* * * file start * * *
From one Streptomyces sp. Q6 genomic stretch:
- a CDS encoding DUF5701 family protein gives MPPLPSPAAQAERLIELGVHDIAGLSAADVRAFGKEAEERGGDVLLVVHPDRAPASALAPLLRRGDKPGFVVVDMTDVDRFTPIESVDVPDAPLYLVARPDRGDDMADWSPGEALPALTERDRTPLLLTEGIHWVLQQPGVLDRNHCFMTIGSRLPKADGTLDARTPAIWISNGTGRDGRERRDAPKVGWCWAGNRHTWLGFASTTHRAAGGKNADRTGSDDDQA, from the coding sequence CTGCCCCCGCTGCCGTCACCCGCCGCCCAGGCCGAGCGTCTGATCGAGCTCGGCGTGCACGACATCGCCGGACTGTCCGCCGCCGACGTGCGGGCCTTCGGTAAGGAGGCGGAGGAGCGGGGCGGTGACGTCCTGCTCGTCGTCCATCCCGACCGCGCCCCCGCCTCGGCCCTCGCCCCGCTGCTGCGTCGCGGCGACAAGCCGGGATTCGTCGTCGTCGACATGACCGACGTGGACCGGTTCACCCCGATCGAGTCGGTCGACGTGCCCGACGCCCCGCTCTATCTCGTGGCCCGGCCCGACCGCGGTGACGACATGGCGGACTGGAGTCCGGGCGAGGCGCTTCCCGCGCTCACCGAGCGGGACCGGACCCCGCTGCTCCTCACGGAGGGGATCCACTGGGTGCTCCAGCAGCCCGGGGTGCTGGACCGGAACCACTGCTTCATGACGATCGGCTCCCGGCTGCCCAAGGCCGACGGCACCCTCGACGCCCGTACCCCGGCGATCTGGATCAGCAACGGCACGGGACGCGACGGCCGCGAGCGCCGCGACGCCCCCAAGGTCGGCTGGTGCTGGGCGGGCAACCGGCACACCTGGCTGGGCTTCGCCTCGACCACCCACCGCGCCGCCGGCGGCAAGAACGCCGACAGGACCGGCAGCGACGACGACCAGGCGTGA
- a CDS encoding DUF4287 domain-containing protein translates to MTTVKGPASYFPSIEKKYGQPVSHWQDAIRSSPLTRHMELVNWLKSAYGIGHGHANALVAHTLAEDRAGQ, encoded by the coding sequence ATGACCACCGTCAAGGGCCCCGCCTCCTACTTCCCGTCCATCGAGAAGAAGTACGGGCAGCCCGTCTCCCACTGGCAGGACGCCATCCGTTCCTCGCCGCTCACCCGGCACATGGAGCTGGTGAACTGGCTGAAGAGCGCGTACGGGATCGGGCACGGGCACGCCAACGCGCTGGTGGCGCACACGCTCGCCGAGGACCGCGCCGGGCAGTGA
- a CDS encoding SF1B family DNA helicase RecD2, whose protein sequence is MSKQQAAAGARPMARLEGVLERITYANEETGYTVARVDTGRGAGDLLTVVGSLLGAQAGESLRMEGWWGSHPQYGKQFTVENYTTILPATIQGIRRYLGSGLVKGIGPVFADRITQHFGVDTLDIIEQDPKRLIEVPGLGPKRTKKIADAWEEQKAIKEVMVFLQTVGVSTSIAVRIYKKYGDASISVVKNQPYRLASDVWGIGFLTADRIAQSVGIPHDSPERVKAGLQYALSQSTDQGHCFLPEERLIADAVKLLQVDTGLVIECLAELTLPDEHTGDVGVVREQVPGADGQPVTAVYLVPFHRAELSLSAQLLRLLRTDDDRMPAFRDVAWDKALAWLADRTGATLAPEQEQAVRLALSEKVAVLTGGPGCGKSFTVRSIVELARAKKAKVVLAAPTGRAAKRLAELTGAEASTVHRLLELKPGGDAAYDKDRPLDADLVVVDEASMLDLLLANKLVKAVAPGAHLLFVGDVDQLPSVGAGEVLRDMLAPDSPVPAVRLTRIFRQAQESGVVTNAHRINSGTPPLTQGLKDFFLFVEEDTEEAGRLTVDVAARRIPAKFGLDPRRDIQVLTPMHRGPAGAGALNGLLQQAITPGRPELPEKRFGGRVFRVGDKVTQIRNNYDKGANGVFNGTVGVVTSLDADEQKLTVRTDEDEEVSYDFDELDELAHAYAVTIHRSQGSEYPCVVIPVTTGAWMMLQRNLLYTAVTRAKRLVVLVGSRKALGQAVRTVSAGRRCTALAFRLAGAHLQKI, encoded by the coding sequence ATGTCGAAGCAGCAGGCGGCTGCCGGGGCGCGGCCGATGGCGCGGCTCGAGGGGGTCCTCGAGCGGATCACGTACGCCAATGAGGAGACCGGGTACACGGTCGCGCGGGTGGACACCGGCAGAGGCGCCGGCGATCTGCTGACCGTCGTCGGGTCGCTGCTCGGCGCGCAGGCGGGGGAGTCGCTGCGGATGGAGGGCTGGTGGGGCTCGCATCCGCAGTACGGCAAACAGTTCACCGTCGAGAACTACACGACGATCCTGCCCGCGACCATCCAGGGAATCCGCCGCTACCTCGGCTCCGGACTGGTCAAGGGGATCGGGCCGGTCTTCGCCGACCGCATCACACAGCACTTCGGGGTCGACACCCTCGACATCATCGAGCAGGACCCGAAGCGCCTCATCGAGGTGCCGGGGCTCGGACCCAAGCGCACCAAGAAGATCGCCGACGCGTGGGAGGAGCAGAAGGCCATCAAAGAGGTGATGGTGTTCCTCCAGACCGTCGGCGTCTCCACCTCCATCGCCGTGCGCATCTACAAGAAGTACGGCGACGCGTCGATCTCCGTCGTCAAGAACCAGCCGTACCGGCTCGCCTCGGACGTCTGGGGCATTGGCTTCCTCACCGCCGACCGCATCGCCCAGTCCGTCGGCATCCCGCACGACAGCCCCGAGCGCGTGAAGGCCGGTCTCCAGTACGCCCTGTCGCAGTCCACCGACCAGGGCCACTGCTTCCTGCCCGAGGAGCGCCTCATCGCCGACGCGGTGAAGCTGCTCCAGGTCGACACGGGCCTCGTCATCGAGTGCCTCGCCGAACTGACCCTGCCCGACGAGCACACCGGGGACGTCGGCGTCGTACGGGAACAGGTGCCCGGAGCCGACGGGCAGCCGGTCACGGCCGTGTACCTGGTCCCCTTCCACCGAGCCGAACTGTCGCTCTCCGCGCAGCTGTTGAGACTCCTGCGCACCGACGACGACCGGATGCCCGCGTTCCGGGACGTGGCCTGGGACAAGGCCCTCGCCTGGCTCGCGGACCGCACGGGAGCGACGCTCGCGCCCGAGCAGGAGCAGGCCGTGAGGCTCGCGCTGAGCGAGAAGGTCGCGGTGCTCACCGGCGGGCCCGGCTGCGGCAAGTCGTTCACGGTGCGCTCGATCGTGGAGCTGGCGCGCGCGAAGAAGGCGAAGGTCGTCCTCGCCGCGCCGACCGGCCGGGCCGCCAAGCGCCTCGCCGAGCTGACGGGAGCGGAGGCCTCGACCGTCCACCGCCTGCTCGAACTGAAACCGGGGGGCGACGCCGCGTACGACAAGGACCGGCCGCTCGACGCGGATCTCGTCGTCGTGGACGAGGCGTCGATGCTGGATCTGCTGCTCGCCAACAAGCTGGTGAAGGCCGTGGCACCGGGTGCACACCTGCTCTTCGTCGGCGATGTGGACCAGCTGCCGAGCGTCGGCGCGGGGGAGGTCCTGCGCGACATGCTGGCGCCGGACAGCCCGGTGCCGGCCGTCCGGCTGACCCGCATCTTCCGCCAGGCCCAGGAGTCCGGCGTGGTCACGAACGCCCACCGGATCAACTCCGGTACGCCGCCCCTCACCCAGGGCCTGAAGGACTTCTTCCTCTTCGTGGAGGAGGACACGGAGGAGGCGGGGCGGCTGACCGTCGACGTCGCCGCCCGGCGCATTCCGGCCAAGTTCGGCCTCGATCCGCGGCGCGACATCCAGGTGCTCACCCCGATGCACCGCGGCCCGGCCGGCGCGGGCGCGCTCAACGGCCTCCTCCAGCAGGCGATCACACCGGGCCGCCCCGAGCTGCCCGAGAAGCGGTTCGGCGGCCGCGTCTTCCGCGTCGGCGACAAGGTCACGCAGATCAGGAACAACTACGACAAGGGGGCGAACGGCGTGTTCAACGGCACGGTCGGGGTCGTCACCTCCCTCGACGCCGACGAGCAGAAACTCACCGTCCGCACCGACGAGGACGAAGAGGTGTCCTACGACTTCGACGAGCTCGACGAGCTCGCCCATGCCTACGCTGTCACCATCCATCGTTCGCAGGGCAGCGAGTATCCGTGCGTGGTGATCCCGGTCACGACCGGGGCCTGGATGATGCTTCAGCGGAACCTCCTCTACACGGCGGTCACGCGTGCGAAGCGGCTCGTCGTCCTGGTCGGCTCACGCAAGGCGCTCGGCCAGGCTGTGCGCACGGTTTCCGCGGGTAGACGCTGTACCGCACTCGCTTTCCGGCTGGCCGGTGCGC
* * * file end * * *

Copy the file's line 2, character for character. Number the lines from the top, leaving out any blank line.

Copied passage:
- a CDS encoding DUF5701 family protein gives MPPLPSPAAQAERLIELGVHDIAGLSAADVRAFGKEAEERGGDVLLVVHPDRAPASALAPLLRRGDKPGFVVVDMTDVDRFTPIESVDVPDAPLYLVARPDRGDDMADWSPGEALPALTERDRTPLLLTEGIHWVLQQPGVLDRNHCFMTIGSRLPKADGTLDARTPAIWISNGTGRDGRERRDAPKVGWCWAGNRHTWLGFASTTHRAAGGKNADRTGSDDDQA, from the coding sequence CTGCCCCCGCTGCCGTCACCCGCCGCCCAGGCCGAGCGTCTGATCGAGCTCGGCGTGCACGACATCGCCGGACTGTCCGCCGCCGACGTGCGGGCCTTCGGTAAGGAGGCGGAGGAGCGGGGCGGTGACGTCCTGCTCGTCGTCCATCCCGACCGCGCCCCCGCCTCGGCCCTCGCCCCGCTGCTGCGTCGCGGCGACAAGCCGGGATTCGTCGTCGTCGACATGACCGACGTGGACCGGTTCACCCCGATCGAGTCGGTCGACGTGCCCGACGCCCCGCTCTATCTCGTGGCCCGGCCCGACCGCGGTGACGACATGGCGGACTGGAGTCCGGGCGAGGCGCTTCCCGCGCTCACCGAGCGGGACCGGACCCCGCTGCTCCTCACGGAGGGGATCCACTGGGTGCTCCAGCAGCCCGGGGTGCTGGACCGGAACCACTGCTTCATGACGATCGGCTCCCGGCTGCCCAAGGCCGACGGCACCCTCGACGCCCGTACCCCGGCGATCTGGATCAGCAACGGCACGGGACGCGACGGCCGCGAGCGCCGCGACGCCCCCAAGGTCGGCTGGTGCTGGGCGGGCAACCGGCACACCTGGCTGGGCTTCGCCTCGACCACCCACCGCGCCGCCGGCGGCAAGAACGCCGACAGGACCGGCAGCGACGACGACCAGGCGTGA